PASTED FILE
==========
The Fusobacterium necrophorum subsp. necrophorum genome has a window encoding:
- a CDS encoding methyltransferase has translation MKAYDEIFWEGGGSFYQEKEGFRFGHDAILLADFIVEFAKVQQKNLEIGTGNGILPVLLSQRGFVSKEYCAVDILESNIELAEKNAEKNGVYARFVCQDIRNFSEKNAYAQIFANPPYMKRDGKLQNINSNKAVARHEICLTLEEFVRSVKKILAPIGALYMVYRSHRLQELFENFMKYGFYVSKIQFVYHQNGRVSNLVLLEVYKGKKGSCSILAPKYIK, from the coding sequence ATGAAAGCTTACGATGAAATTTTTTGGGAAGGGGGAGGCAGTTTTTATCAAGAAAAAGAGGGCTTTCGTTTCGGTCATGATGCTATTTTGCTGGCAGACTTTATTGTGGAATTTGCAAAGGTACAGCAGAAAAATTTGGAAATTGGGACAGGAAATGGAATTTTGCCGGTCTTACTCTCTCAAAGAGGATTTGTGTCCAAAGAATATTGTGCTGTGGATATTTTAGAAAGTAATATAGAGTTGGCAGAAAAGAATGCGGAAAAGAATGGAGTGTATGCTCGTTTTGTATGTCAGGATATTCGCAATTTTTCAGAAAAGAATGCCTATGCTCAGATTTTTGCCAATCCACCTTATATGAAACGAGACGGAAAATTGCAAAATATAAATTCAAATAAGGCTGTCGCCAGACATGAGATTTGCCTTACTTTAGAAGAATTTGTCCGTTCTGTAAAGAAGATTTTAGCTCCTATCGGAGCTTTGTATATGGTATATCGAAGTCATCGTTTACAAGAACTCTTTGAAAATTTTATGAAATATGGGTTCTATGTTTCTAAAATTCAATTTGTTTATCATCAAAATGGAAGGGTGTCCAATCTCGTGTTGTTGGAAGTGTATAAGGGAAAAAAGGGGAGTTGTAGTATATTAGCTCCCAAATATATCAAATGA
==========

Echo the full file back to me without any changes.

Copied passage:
The Fusobacterium necrophorum subsp. necrophorum genome has a window encoding:
- a CDS encoding methyltransferase has translation MKAYDEIFWEGGGSFYQEKEGFRFGHDAILLADFIVEFAKVQQKNLEIGTGNGILPVLLSQRGFVSKEYCAVDILESNIELAEKNAEKNGVYARFVCQDIRNFSEKNAYAQIFANPPYMKRDGKLQNINSNKAVARHEICLTLEEFVRSVKKILAPIGALYMVYRSHRLQELFENFMKYGFYVSKIQFVYHQNGRVSNLVLLEVYKGKKGSCSILAPKYIK, from the coding sequence ATGAAAGCTTACGATGAAATTTTTTGGGAAGGGGGAGGCAGTTTTTATCAAGAAAAAGAGGGCTTTCGTTTCGGTCATGATGCTATTTTGCTGGCAGACTTTATTGTGGAATTTGCAAAGGTACAGCAGAAAAATTTGGAAATTGGGACAGGAAATGGAATTTTGCCGGTCTTACTCTCTCAAAGAGGATTTGTGTCCAAAGAATATTGTGCTGTGGATATTTTAGAAAGTAATATAGAGTTGGCAGAAAAGAATGCGGAAAAGAATGGAGTGTATGCTCGTTTTGTATGTCAGGATATTCGCAATTTTTCAGAAAAGAATGCCTATGCTCAGATTTTTGCCAATCCACCTTATATGAAACGAGACGGAAAATTGCAAAATATAAATTCAAATAAGGCTGTCGCCAGACATGAGATTTGCCTTACTTTAGAAGAATTTGTCCGTTCTGTAAAGAAGATTTTAGCTCCTATCGGAGCTTTGTATATGGTATATCGAAGTCATCGTTTACAAGAACTCTTTGAAAATTTTATGAAATATGGGTTCTATGTTTCTAAAATTCAATTTGTTTATCATCAAAATGGAAGGGTGTCCAATCTCGTGTTGTTGGAAGTGTATAAGGGAAAAAAGGGGAGTTGTAGTATATTAGCTCCCAAATATATCAAATGA